I did the test out of interest and came out INFJ which is, if anything, worse. Very similar description. Where does that bit about marijuana legalization come from? And familiar with the darkside? Wot, like Darth Vader?

At least I am now in an appropriate profession, if you can call it a profession when you don’t make any money from it. Writers, unsurprisingly, fall into INFP and INFJ as do poets, painters, musicians, songwriters, art historians, library assistants, cartoonists, philosophers, environmentalists, bookstore owners… Can’t you just see us all?

  • Stringy beards…
  • Oxfam tank-tops…
  • Sandals…
  • Round-shouldered…
  • Unwashed.

But still I do like rain, even if it does consign me to some morbid, sad-sack, creative psycho-ghetto. As a child on my daily walk to the station to catch the train to school, I would pass an allotment plot with a wire fence. When it had been raining I used to tap the wires to release the raindrops collected on the wires. It was a kind of magic. Impossible to think about double maths when tapping raindrops. As a teenager, when I first began to realise I was going to have to be a writer I used to imagine myself living alone in a kind of shed with a tin roof in the middle of a forest. The tin roof was important. In my fantasy there was an ancient black typewriter like the one I taught myself to touch-type on, and it was always raining. Rain on the tin roof. Rain in the forest outside. Rain and writing, writing and rain. Now I am older I think I might include a threadbare sofa, a loaf of crusty bread, a pot of jam and a cat or two.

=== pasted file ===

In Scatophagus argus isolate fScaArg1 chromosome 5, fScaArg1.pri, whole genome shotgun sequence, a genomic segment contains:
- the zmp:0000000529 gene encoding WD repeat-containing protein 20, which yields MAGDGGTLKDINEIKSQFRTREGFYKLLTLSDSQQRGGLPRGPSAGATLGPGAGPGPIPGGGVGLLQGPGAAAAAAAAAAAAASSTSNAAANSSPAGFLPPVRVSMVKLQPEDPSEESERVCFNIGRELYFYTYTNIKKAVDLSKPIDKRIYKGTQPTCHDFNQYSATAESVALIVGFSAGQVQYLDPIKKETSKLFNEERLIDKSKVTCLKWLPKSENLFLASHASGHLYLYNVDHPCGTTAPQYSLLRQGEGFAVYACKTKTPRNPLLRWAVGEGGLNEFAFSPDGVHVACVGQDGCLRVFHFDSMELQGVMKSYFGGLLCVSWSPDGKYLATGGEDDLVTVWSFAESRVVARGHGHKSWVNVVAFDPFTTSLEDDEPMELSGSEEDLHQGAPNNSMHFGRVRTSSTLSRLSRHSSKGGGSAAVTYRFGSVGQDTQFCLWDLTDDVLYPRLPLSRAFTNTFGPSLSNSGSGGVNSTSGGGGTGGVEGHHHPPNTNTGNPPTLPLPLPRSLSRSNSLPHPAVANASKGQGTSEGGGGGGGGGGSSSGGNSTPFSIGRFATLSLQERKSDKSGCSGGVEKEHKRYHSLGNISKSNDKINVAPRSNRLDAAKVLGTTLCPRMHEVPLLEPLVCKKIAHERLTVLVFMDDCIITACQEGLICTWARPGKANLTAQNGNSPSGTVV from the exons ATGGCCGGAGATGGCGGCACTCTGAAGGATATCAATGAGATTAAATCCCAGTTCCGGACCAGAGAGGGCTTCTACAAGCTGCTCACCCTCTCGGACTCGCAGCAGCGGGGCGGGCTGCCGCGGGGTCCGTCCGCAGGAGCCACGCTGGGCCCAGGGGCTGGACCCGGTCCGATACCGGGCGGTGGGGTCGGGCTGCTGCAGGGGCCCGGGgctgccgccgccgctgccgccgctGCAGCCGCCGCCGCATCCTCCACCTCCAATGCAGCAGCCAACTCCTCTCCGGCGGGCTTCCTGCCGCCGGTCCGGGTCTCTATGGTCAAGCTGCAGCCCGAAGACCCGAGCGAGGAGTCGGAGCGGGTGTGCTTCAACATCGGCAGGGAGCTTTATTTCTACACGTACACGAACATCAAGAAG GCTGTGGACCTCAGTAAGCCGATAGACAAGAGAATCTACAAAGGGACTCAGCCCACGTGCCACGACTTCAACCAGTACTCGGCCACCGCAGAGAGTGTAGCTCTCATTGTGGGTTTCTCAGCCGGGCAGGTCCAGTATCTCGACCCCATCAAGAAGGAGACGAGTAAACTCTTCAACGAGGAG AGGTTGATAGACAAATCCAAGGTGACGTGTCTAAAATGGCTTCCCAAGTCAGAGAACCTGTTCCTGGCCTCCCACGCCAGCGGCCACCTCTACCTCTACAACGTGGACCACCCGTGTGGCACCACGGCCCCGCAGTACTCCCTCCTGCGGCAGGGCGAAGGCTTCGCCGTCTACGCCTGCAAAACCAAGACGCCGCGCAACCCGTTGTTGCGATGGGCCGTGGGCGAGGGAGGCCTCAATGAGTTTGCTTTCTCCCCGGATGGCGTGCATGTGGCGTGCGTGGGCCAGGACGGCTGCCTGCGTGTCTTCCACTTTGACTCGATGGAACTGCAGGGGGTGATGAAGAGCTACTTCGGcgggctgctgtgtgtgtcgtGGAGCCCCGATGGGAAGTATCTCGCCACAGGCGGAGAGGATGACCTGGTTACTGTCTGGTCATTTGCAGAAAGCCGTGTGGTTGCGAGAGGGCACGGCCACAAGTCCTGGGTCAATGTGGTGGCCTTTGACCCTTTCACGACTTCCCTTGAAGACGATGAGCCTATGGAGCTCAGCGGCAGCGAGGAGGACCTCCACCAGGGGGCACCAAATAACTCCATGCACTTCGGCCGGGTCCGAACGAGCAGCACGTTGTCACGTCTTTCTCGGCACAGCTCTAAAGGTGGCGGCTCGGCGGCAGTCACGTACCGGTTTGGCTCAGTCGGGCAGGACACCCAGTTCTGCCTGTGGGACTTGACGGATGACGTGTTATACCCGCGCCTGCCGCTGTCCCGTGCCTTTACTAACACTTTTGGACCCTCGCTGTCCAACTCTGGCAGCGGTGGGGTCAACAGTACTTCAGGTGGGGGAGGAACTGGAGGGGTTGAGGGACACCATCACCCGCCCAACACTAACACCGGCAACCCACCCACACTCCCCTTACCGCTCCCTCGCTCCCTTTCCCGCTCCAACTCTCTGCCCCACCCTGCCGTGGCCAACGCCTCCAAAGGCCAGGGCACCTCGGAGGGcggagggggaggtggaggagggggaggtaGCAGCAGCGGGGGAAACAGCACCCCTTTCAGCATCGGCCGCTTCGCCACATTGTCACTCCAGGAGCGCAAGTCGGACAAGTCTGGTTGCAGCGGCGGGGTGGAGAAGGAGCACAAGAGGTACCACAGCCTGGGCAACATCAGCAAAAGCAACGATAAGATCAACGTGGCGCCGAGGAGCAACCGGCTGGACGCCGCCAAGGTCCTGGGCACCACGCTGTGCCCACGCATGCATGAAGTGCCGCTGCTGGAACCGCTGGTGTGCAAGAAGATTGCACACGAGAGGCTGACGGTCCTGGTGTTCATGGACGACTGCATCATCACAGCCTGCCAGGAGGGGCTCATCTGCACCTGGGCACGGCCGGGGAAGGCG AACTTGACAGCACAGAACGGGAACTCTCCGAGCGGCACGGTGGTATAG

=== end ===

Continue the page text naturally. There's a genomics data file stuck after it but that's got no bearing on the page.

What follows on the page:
Later I liked to watch the blue or orange reflections of street lights in puddles at night, and I enjoyed those old  fifties films where it always seemed to be raining. Singing in the Rain has to be the rain film of all rain films. All that joyous splashing about. Not that I’d ever do that. Dance. Splash about. Joyously. None of that carry-on.

In any case, here I am, not in a rainy forest with a typewriter but on a stormy hillside with a word-processor and the incessantly Woooooofing Baskerville for company. Oh, and now some lunatic has decided to start some chain-sawing-in-the rain two roads up. People – it’s people who spoil things. Ooops – INFJ-ing again.

Gene Kelly Singing in the Rain, of course. Doesn’t it remind you of when you are a child and you see a ginormous puddle and you just have to….

And this link is to the original Everly Brothers’ version of Crying In The Rain. They were so young and beautiful at the time. YouTube also has one of them some years later and somewhat chubbier. By this time something sad seems to have happened, either to them or the song. It’s all very glitzy but they sound like they’re singing at half speed.

Ah, thunder…